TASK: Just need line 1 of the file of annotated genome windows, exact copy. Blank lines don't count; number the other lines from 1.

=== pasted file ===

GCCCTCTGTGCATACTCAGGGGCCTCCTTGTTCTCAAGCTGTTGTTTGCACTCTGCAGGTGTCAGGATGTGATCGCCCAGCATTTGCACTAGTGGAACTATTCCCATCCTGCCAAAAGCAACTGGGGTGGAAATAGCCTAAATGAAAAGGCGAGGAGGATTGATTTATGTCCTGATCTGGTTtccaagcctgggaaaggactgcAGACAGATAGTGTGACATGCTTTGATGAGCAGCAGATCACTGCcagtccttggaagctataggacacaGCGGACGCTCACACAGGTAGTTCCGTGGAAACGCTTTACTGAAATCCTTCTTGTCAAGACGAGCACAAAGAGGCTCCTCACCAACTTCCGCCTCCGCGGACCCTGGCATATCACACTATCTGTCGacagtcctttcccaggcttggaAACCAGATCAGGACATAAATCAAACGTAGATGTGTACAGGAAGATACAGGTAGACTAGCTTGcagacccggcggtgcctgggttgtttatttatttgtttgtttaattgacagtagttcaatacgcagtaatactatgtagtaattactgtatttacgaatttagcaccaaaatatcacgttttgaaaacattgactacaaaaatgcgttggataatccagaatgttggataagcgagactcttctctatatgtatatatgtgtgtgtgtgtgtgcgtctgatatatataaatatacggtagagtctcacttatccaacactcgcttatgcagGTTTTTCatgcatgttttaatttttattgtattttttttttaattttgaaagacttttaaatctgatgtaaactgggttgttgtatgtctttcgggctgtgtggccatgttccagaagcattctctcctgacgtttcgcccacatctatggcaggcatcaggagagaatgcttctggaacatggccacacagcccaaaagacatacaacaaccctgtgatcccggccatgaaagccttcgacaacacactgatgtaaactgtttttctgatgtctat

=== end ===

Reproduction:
GCCCTCTGTGCATACTCAGGGGCCTCCTTGTTCTCAAGCTGTTGTTTGCACTCTGCAGGTGTCAGGATGTGATCGCCCAGCATTTGCACTAGTGGAACTATTCCCATCCTGCCAAAAGCAACTGGGGTGGAAATAGCCTAAATGAAAAGGCGAGGAGGATTGATTTATGTCCTGATCTGGTTtccaagcctgggaaaggactgcAGACAGATAGTGTGACATGCTTTGATGAGCAGCAGATCACTGCcagtccttggaagctataggacacaGCGGACGCTCACACAGGTAGTTCCGTGGAAACGCTTTACTGAAATCCTTCTTGTCAAGACGAGCACAAAGAGGCTCCTCACCAACTTCCGCCTCCGCGGACCCTGGCATATCACACTATCTGTCGacagtcctttcccaggcttggaAACCAGATCAGGACATAAATCAAACGTAGATGTGTACAGGAAGATACAGGTAGACTAGCTTGcagacccggcggtgcctgggttgtttatttatttgtttgtttaattgacagtagttcaatacgcagtaatactatgtagtaattactgtatttacgaatttagcaccaaaatatcacgttttgaaaacattgactacaaaaatgcgttggataatccagaatgttggataagcgagactcttctctatatgtatatatgtgtgtgtgtgtgtgcgtctgatatatataaatatacggtagagtctcacttatccaacactcgcttatgcagGTTTTTCatgcatgttttaatttttattgtattttttttttaattttgaaagacttttaaatctgatgtaaactgggttgttgtatgtctttcgggctgtgtggccatgttccagaagcattctctcctgacgtttcgcccacatctatggcaggcatcaggagagaatgcttctggaacatggccacacagcccaaaagacatacaacaaccctgtgatcccggccatgaaagccttcgacaacacactgatgtaaactgtttttctgatgtctat